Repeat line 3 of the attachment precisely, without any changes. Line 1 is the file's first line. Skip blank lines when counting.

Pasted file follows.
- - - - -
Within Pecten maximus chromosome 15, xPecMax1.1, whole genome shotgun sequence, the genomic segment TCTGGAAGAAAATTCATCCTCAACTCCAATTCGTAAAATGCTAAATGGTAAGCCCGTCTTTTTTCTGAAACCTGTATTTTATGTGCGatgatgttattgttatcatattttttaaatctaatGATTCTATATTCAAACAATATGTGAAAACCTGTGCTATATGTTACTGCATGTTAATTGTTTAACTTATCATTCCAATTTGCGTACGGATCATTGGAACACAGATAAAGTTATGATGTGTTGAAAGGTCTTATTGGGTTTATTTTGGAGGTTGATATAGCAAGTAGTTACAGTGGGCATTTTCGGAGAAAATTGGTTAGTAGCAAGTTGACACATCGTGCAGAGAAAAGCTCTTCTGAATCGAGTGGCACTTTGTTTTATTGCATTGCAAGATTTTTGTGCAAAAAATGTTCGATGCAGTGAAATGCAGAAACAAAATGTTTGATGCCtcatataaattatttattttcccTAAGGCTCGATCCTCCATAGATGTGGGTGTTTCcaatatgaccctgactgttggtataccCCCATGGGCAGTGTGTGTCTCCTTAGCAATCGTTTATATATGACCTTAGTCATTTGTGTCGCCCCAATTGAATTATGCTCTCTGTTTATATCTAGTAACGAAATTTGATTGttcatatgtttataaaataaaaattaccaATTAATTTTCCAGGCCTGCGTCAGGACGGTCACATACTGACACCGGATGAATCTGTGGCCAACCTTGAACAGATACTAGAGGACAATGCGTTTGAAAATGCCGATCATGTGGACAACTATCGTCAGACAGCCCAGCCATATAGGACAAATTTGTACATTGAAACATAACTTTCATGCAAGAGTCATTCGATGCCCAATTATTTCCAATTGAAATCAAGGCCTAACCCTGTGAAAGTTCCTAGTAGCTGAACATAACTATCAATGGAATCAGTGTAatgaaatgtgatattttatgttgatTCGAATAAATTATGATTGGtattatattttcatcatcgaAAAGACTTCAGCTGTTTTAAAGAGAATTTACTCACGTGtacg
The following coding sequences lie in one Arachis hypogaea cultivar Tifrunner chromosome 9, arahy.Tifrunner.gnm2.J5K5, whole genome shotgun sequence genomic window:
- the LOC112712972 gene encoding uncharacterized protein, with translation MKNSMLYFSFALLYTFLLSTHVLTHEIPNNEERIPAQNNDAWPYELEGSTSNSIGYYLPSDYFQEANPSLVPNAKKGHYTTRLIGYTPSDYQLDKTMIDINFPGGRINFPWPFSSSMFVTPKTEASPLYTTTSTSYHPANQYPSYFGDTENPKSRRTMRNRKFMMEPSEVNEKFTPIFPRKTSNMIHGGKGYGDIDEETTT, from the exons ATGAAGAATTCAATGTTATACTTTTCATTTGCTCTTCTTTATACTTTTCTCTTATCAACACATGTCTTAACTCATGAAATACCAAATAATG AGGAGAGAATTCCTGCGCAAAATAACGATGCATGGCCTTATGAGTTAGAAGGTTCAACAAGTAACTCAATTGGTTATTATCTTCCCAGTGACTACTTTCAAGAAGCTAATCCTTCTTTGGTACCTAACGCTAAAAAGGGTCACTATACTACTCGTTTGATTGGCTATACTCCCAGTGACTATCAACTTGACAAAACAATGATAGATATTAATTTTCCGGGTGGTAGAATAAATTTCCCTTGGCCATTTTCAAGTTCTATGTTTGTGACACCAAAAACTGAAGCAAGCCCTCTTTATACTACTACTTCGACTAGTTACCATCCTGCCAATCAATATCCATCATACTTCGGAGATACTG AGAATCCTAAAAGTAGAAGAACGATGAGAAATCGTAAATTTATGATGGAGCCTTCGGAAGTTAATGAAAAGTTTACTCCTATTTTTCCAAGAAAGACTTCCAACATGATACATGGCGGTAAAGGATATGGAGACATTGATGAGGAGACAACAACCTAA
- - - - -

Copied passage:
- the LOC112712972 gene encoding uncharacterized protein, with translation MKNSMLYFSFALLYTFLLSTHVLTHEIPNNEERIPAQNNDAWPYELEGSTSNSIGYYLPSDYFQEANPSLVPNAKKGHYTTRLIGYTPSDYQLDKTMIDINFPGGRINFPWPFSSSMFVTPKTEASPLYTTTSTSYHPANQYPSYFGDTENPKSRRTMRNRKFMMEPSEVNEKFTPIFPRKTSNMIHGGKGYGDIDEETTT, from the exons ATGAAGAATTCAATGTTATACTTTTCATTTGCTCTTCTTTATACTTTTCTCTTATCAACACATGTCTTAACTCATGAAATACCAAATAATG AGGAGAGAATTCCTGCGCAAAATAACGATGCATGGCCTTATGAGTTAGAAGGTTCAACAAGTAACTCAATTGGTTATTATCTTCCCAGTGACTACTTTCAAGAAGCTAATCCTTCTTTGGTACCTAACGCTAAAAAGGGTCACTATACTACTCGTTTGATTGGCTATACTCCCAGTGACTATCAACTTGACAAAACAATGATAGATATTAATTTTCCGGGTGGTAGAATAAATTTCCCTTGGCCATTTTCAAGTTCTATGTTTGTGACACCAAAAACTGAAGCAAGCCCTCTTTATACTACTACTTCGACTAGTTACCATCCTGCCAATCAATATCCATCATACTTCGGAGATACTG AGAATCCTAAAAGTAGAAGAACGATGAGAAATCGTAAATTTATGATGGAGCCTTCGGAAGTTAATGAAAAGTTTACTCCTATTTTTCCAAGAAAGACTTCCAACATGATACATGGCGGTAAAGGATATGGAGACATTGATGAGGAGACAACAACCTAA